• Chirtsov (who had been arrested in Minsk) had already been fined under the Administrative Code for his participation in the protest. The current charges against him are unclear. But the Investigative Committee has responded to all the various statements from protesters, claiming that they were beaten by the security statements, with the same flat denial, emphasising the lawfulness of law enforcement officers’ actions.

Authorisations. All week, organisers have been trying to get authorisation for two protests on 30th August. At first, the authorities denied permission without proposing alternative locations. The regional courts annulled the ruling, but then the Moscow City Court annulled the annulment.

  • Why do I need to know this? Russian legislation governing public rallies is purely advisory. This means that nobody has the right to forbid rallies – the authorities can only request that they are held in a different location or at a different time. What’s more, applicants can refuse the authorities’ proposals. Besides, a decree from the Constitutional Court states that the authorities are obliged to propose alternative locations in their responses if, for instance, there happens to be another “Shashlik Festival” planned in the requested by the protesters. 

Censorship. Posters reading “Come or lose”, advertising a concert from the rapper Face, have been removed from all twenty Moscow billboards where they had been displayed. The rapper’s concerts in Ulan-Ude and Irkutsk have been cancelled. The musician’s outdoor advertising manager and concert organiser explained that they acted as they did because of pressure “from above”. The authorities had previously threatened to cancel a protest in Moscow on 10th August if Face, among other artists, performed at it; but they performed nonetheless.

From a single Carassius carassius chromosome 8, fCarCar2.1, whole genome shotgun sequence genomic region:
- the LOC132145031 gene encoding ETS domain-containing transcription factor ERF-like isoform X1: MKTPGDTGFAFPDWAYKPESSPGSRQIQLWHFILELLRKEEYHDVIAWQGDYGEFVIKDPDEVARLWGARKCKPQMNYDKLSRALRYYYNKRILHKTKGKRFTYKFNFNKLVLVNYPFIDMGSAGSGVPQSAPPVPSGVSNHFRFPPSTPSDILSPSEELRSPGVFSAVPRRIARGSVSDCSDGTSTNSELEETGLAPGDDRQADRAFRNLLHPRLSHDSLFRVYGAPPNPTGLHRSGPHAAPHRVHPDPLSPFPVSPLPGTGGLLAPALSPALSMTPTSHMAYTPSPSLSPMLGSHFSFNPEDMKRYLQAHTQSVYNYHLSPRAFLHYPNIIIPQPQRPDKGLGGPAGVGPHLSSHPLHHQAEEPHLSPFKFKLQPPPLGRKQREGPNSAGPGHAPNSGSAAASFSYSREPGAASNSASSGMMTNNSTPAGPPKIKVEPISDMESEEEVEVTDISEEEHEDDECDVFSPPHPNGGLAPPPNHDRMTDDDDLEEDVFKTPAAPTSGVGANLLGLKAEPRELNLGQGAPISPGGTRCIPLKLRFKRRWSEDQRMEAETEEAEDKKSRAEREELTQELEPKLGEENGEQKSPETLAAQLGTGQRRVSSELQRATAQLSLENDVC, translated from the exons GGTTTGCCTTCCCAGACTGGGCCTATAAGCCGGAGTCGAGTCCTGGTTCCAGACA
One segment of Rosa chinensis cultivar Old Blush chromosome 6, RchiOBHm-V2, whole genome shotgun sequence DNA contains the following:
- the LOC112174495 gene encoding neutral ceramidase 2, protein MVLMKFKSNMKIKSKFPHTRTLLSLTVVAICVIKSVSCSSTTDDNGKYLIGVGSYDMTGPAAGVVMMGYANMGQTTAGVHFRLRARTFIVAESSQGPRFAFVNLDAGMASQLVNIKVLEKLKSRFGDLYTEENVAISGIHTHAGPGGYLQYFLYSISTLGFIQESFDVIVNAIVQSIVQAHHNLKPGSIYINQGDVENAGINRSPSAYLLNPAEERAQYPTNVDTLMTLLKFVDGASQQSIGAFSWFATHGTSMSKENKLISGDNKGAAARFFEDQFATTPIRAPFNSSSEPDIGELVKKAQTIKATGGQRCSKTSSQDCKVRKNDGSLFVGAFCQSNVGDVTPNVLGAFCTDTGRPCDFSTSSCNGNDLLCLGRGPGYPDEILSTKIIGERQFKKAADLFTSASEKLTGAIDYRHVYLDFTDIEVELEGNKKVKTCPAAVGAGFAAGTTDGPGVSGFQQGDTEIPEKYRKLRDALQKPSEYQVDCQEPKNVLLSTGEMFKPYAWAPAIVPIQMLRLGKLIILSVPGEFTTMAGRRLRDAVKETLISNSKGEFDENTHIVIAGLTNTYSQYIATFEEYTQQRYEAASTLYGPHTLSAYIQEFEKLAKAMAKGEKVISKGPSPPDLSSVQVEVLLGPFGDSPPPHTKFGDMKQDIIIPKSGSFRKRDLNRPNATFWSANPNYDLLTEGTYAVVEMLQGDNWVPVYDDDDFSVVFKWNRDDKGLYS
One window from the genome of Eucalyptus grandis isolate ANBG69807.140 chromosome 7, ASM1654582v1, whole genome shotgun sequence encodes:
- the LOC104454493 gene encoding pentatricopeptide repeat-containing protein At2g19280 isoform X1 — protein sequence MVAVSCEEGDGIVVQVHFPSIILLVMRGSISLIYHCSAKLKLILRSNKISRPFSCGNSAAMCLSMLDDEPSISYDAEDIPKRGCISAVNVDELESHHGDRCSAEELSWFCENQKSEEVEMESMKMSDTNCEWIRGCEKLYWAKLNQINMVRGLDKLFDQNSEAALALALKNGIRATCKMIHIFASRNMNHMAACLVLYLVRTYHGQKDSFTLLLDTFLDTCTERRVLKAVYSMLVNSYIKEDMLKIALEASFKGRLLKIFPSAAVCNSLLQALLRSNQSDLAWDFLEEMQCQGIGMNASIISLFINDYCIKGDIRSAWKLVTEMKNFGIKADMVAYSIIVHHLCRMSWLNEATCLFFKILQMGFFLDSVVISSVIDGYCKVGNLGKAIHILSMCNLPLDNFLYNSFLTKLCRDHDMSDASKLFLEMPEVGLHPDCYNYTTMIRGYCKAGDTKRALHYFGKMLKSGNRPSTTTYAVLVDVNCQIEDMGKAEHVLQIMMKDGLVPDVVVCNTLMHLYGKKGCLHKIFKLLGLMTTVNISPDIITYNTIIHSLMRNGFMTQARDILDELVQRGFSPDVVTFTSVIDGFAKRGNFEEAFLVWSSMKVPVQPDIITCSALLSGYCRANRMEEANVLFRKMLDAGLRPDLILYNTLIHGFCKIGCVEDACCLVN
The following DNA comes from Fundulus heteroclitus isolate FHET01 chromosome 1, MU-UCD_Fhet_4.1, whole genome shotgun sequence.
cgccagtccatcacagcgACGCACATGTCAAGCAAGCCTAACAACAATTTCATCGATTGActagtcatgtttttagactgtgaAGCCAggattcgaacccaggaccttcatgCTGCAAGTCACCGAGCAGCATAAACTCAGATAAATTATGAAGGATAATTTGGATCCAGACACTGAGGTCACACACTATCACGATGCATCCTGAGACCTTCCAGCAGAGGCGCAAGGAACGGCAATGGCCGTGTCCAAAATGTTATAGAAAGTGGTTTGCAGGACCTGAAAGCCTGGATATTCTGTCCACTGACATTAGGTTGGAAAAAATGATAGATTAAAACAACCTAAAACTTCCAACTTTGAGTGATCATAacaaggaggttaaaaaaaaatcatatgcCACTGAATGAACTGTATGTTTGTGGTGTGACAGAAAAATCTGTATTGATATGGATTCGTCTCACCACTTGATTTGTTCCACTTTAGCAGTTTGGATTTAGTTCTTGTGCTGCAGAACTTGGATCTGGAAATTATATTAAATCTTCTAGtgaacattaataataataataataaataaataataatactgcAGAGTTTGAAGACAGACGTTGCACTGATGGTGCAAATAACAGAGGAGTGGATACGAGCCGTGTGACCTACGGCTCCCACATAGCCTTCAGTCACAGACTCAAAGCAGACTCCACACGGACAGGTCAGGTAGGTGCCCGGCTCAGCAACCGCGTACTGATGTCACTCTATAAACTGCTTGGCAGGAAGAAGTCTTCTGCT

Printing companies in St Petersburg have been banned from producing oppositionist placards and are also required to inform the police any time they receive such orders. And something phenomenal from Roskomnadzor, which has once again saved us all from “illegal” information: this time, by banning an interview about STOICISM. 

  • Why do I need to know this? Article 29 of the Constitution “guarantees freedom of information. Censorship is forbidden.” So all we need to do is stoically remind them of the constitution’s existence.